Paralegals are skilled non-lawyers who support lawyers in their practice. Some paralegal work is relatively routine, like organizing documents and maintaining databases, as well as keeping lawyers organized in court. In some practices, however, paralegals do much more—from interacting with clients and conducting investigations, to preparing first drafts of letters and contracts. They may also conduct legal or other research. A thorough working knowledge of the law, strong organization, and careful attention to detail are the key skills of an aspiring paralegal.
Annual salaries for paralegals will vary depending on your experience, education level, and expertise. In 2013, the average annual salary for paralegals working in the U.S. was $51,170 per year.
For more information on what parts of the country have the most opportunity for paralegals, click through to our Best Places to Work tab for information on the number of people employed and the average salary in each state.
California leads the nation in employment for paralegals, where 29,720 earn an annual average salary of $60,060. Florida is second, with 24,360 paralegals making an average salary of $47,820.
The metro areas employing the most paralegals are:
The metro areas employing the highest concentration of paralegals are:
The metro areas employing the best-paid paralegals are:
Use our interactive map below to find out which areas of the United States are currently experiencing the greatest amount of growth and job availability for graduates looking for a career as a paralegal. The associated information has been gathered from Bureau of Labor statistics, representing data collected in 2012.
Paralegals are people who get things done for their clients in the legal world. There are plenty of good reasons to want to become a paralegal:
Paralegals don’t have the detailed knowledge of the law as attorneys do, but many of the key practical skills are identical between lawyers and paralegals: it’s about writing well, attention to detail, and being good with clients. A working knowledge of these skill sets will help to set you apart from other candidates.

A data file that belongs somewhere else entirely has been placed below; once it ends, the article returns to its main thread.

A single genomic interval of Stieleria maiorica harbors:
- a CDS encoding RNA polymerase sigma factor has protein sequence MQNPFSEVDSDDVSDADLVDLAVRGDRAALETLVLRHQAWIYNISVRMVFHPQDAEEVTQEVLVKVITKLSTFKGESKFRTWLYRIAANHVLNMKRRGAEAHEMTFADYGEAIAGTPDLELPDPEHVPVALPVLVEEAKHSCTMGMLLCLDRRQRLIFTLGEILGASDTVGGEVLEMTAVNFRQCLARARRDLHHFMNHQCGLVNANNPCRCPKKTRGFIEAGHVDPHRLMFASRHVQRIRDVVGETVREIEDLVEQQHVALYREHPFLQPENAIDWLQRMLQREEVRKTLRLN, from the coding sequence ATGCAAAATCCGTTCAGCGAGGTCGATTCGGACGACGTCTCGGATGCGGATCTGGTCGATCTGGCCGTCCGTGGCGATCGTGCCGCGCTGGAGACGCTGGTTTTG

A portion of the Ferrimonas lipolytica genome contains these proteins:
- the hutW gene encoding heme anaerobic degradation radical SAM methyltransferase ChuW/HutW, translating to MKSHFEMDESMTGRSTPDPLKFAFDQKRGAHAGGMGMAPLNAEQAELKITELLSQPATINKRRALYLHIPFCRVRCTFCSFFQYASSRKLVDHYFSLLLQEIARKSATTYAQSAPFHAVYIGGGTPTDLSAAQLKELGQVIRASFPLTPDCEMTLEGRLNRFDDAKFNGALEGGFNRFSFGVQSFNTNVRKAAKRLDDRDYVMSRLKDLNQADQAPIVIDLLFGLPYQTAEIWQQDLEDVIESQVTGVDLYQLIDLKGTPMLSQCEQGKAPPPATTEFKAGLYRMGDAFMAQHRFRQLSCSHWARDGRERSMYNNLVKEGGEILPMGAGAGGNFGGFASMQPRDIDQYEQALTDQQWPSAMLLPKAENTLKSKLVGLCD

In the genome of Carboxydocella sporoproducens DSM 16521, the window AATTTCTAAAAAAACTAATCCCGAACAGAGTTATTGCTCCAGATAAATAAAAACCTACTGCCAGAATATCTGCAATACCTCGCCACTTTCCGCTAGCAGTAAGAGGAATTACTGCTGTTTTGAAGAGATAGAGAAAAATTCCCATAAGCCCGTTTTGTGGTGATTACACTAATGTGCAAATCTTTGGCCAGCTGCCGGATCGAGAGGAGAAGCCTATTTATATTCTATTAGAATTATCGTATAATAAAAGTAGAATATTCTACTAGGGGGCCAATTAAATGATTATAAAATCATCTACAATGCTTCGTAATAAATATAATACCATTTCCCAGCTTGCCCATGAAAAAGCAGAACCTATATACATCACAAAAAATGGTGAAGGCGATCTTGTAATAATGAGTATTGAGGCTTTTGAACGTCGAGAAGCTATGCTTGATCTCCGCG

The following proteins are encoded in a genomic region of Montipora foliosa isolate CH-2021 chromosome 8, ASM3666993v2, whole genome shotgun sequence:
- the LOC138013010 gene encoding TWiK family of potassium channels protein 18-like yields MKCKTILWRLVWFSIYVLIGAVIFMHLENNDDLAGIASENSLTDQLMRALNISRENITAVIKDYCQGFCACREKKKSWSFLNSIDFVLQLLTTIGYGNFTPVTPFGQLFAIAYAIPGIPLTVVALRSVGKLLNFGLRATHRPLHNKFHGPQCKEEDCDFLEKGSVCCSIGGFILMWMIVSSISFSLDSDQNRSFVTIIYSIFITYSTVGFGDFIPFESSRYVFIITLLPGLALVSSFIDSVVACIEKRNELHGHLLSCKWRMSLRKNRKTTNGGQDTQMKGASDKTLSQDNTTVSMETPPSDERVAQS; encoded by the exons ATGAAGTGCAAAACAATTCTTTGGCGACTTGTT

Feel like you’ve got a lot to learn? Get more information about paralegal careers, degrees, and applicable courses from one of the schools below.
While there are no specific qualifications to be a paralegal, employers expect paralegals to have an education that prepares them for the job. Some schools offer students certification programs which can be completed in as little as three months to a year, enabling those with an interest in being a paralegal to find an entry-level position fairly quickly. A certificate might also be useful for a candidate who has a degree in a different field.
Associate’s degrees in paralegal studies train you specifically to work as a paralegal, and are offered by community colleges and professional schools. Associate’s degrees generally take around two years.
There are a number of community colleges, professional schools, colleges, and universities which offer bachelor’s degrees in paralegal studies. Bachelor’s degrees usually take four years to complete. Programs commonly cover topics such as legal research, the legal applications of computers, and legal ethics and standards.
Others enter paralegal work with a bachelor’s degree in another subject, often an arts or humanities subject, by obtaining on-the-job training from an employer.